I would have thought that before applying the FT, the data should be de-trended and windowed. No mention of any windowing in the description.

The Fourier transform assumes the signal is periodic, that is it recurs infinitely. So without de-trending and windowing, an implicit periodic saw-tooth signal covering the data with harmonics is added to the output. Windowing limits the frequency resolution, but greatly reduces the saw-tooth artifacts.

I do not understand how the FT can be used to discover what the aperiodic components of a signal are. Rather it is used to decompose a signal into sine waves, assuming it is periodic.

49. Matthew R Marler says:
May 4, 2013 at 5:00 pm
You get a slightly greater fit if you move the left-end red line leftward a bit, and the right-end red line rightward a bit. That suggests that during an epoch of about 160 years central Europe (is Paris “central”?) cooled more than central England. It’s hard to get away from epochs that are approximately some multiple or fraction of some period in a Fourier transform.
http://www.vukcevic.talktalk.net/2CETs.htm

Thanks. I agree. However I am not convinced ( London Paris distance is only 200 miles) that such sudden change could happen in short few years and endure 160 years at precisely same 0.5C difference, otherwise the temperatures change agree in every minute detail. I suspect that final conversion from the old European temperature scales may be the critical factor here.
The Réaumur scale saw widespread use in Europe, particularly in France and Germany http://en.wikipedia.org/wiki/Réaumur_scale

50. James Smyth says: May 4, 2013 at 5:43 pm
“I would need to see your math. These words don’t translate into anything meaningful for me.. It sounds like you are implying that zero padding introduces peak frequencies; which I don’t think is true. Multiplication by a window is convolution w/ a sinc, It will spread existing frequency peaks out as convolved w/ a sinc function.”

Nothing complicated. Just Fourier series math as in their Eq 4. I’m not implying anything about zero padding; in fact I think my earlier statement about it was exaggerated – it probably isn’t the major influence on the 248 yr peak.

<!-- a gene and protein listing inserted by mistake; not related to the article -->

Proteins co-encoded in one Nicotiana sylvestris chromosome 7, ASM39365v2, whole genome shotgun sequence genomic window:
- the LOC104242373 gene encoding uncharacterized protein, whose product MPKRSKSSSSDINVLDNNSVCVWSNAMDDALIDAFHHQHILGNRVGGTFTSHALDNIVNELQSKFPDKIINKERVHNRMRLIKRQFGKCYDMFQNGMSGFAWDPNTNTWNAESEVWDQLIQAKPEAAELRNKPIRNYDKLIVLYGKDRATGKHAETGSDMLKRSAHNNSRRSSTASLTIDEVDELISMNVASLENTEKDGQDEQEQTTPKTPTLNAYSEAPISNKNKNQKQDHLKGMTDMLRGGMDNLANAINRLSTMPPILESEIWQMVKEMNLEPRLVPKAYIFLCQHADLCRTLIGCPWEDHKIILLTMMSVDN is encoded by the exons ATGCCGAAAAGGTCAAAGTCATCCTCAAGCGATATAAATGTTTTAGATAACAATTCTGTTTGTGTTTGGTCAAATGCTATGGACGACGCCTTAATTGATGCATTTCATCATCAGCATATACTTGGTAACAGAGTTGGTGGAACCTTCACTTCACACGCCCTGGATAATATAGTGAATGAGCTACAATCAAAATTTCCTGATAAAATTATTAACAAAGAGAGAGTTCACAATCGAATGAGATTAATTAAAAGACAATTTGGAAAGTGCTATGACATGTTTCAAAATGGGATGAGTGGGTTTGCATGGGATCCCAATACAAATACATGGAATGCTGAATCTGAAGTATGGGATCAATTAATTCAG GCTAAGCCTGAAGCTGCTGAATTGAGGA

Their basic framework is just a DFT – about 254 data points and 254 frequencies. Invert the DFT restricting to the first 6 harmonics and you get the best available LS fit to the data of those functions. That’s just Fourier math.

They say “Contrary to expectations the Fourier spectra consist of spectral lines only, indicating that the climate is dominated by periodic processes ( Fig. 1 left ).” but that just shows ignorance of the process. DFT has to yield spectral lines; it is discrete. And a simple DFT would just give lines at the harmonics. It’s not clear what they have done to smooth the spectrum – it’s possible that they have done a huge amount of zero padding, in which case as you say they’ll get the harmonic lines convolved with a sinc function.. But they also mention a Monte Carlo process that adds noise. Whatever, they have followed the basic process of DFT, truncate, invert, which tells nothing about special periodic behaviour here. The smoothing of the spectrum adds no information.

51. Réaumur says:

The wonderful thing about WUWT is that even work which seems to support CAGW skepticism and thus soothe our cognitive dissonance and reinforce our confirmation bias, is analysed with as much rigour as that which claims the opposite. That is science!

52. Braqueish says:

Not being a mathematician I couldn’t possibly comment on the ins and outs here. But as a social scientist my eyebrows did go up a bit when you reassembled the extracted frequency peaks and seemed delighted that they bore a striking resemblance to the data from which they were extracted.